(Feb. 23, 2007) — A position statement and suggested strategies for nongovernmental (NGO) action on Darfur, Sudan, was issued Feb. 8 by the United Nation’s “Sub-Committee for Elimination of Racism, Xenophobia, and Related Intolerance of the NGO Committee on Human Rights.” Church of the Brethren member Doris Abdullah serves on the subcommittee, representing On Earth Peace and the Church of the Brethren.
The subcommittee hosted a meeting on Darfur for more than 60 nongovernmental organizations at the UN Church Center in New York on Jan. 10. The purpose of the meeting was to provide a briefing on the status of the crisis in Darfur and to develop strategies for assisting in bringing it to an end. The position statement and suggested strategies were issued as a “following narrative” to the discussion generated at the meeting, and have been offered to nongovernmental organizations for their consideration.
The position statement said in part, “The situation in Darfur, Sudan, remains dangerous, fluid, and volatile. News reports inform us that advocacy efforts to date are having a positive impact. This tells us that it is important to maintain the forward momentum of our efforts. At this time the dying continues, the rapes continue, the starvation and severe health risks continue, the displacement and sense of hopelessness continues, and these conditions are spreading across borders. We assert that this is a human rights tragedy that is caused by racism, discrimination, and targeted intolerance…
“We recognize that the UN NGO community has an obligation to seek, find, and use every opportunity to expand global awareness of the Darfur crisis, and to hold those who choose culpable silence and egregious indifference publicly accountable for the persistence of the crisis. The genocide in Dafur must be condemned without reservation. To withhold condemnation is to support by complicity and to condone the injustice being perpetrated…
“Therefore, we pledge ourselves to exert tireless efforts to discover and utilize every feasible strategy to be a positive influence to end the Darfur crisis, to involve, influence, and hold publicly accountable those in positions of power,” the statement continued. “We implore the general public to compassionately and conscientiously end the agony in Darfur.”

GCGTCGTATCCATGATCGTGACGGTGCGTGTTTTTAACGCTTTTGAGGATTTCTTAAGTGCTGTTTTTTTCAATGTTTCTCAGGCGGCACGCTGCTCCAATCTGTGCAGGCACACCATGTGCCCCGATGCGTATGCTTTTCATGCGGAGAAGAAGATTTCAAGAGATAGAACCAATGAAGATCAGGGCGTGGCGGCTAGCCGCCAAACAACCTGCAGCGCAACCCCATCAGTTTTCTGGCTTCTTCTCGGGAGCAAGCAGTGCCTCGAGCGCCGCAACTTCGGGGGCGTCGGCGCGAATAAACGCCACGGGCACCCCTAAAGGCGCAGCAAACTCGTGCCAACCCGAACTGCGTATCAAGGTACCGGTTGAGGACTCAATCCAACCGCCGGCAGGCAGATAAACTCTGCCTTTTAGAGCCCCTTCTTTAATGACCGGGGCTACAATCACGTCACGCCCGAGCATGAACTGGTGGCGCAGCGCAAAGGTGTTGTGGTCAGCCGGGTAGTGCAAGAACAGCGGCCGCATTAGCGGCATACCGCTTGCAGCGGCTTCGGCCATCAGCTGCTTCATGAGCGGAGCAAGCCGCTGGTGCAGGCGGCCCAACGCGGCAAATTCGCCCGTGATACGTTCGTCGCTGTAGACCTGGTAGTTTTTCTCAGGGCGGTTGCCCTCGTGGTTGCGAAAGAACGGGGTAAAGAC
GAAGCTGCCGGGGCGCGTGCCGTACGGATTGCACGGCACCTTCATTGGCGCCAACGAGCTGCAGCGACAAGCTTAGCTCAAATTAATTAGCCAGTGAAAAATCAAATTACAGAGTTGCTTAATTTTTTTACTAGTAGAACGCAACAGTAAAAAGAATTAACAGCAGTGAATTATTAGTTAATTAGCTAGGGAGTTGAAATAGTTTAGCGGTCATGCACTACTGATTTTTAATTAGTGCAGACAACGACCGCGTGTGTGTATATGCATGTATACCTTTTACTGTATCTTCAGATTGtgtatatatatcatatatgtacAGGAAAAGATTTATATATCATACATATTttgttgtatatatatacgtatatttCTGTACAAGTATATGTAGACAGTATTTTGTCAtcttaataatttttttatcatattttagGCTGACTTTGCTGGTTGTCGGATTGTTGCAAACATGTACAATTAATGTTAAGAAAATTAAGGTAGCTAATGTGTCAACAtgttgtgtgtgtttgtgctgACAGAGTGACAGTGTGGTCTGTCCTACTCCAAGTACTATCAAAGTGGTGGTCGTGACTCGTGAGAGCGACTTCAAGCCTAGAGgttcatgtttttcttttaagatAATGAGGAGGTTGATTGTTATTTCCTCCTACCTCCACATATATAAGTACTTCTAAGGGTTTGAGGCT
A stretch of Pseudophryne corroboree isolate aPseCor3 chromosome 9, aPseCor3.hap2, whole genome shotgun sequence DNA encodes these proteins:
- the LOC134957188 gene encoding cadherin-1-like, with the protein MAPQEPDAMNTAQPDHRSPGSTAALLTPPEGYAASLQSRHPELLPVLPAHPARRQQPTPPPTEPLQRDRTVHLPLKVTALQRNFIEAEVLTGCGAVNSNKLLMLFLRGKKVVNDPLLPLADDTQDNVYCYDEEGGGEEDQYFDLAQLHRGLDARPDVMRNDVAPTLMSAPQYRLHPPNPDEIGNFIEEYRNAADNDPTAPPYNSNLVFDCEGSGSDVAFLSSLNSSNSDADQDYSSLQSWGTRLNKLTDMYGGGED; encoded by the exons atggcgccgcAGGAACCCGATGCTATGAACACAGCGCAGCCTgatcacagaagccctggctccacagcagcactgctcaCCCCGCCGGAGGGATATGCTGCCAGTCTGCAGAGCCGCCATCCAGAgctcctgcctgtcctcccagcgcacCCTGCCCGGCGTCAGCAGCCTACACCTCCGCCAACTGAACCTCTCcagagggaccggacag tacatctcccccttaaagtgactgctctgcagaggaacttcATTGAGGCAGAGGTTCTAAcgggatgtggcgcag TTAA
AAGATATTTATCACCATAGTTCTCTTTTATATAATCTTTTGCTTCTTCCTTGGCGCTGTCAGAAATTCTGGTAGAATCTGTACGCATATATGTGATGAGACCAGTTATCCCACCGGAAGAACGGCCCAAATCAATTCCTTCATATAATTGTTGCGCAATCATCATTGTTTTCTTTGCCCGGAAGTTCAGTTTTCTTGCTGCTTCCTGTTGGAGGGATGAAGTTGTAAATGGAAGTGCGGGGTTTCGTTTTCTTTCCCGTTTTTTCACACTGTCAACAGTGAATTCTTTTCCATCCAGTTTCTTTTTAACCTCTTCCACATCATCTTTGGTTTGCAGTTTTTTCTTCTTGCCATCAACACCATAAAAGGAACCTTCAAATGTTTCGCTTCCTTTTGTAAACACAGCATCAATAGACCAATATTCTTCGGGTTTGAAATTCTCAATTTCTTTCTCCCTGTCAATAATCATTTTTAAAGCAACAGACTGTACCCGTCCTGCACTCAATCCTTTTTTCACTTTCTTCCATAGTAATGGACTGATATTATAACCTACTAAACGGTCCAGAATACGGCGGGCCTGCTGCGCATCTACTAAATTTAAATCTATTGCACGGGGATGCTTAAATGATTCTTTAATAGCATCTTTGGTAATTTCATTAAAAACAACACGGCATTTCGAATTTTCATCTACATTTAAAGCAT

Suggested strategies for action included sending letters to UN Secretary-General Ban Ki-Moon applauding his efforts to end the genocide and requesting that he ask China to pledge 10 percent of the total UN peacekeeping troops needed to protect the people of Darfur, and that he ask North African countries and NATO to send peacekeeping troops as well. The subcommittee also suggested sending letters to the UN’s Human Rights Council, the UN Security Council, other international and national bodies, individual political leaders, and political organizations.
With regard to faith-based activities, the subcommittee suggested forming a broadly representative interfaith delegation to Khartoum, Sudan. The subcommittee also suggested putting pressure on companies and corporations investing in Sudan, to call attention to the negative consequences of their investments.
Abdullah reported that in addition, the subcommittee has called on US Secretary of State Condoleezza Rice to continue the US role in this matter. “Our letter to Dr. Rice addressed our primary concern at the time, which was to stop the appointment of Sudan’s President to head the African Union,” Abdullah said, adding that he did not get the appointment.
In other work, the subcommittee is continuing to prepare a presentation for an event titled “200th Anniversary of the End of Trans-Atlantic Slavery Commemorations,” Abdullah reported. The commemorative session of the UN General Assembly will begin March 26 with keynote speaker professor Rex Nettleford, chair of the UNESCO Slave Routes Project. The subcommittee’s presentation will be made March 29.
“I am glad for the work of Doris and the UN subcommittee,” said Brethren Witness/Washington Office director Phil Jones, who also noted that the subcommittee’s statement at points conflicts with Church of the Brethren positions of nonviolence.
“This may be a good time to refer Brethren to a very helpful Annual Conference paper of 1996, ‘Nonviolence and Humanitarian Intervention,’” Jones said (go to www.brethren.org/ac/ac_statements/96Nonviolence.htm). “Darfur continues to be one of the most difficult issues I face in my work. If we say genocide is occurring, which I am convinced it is, and yet armed intervention, in whatever form, is not the answer–then it remains an imperative challenge that we come up with an alternative nonviolent solution.”
For the full text of the subcommittee’s position statement and suggested strategies regarding the crisis in Darfur, contact Abdullah at email@example.com.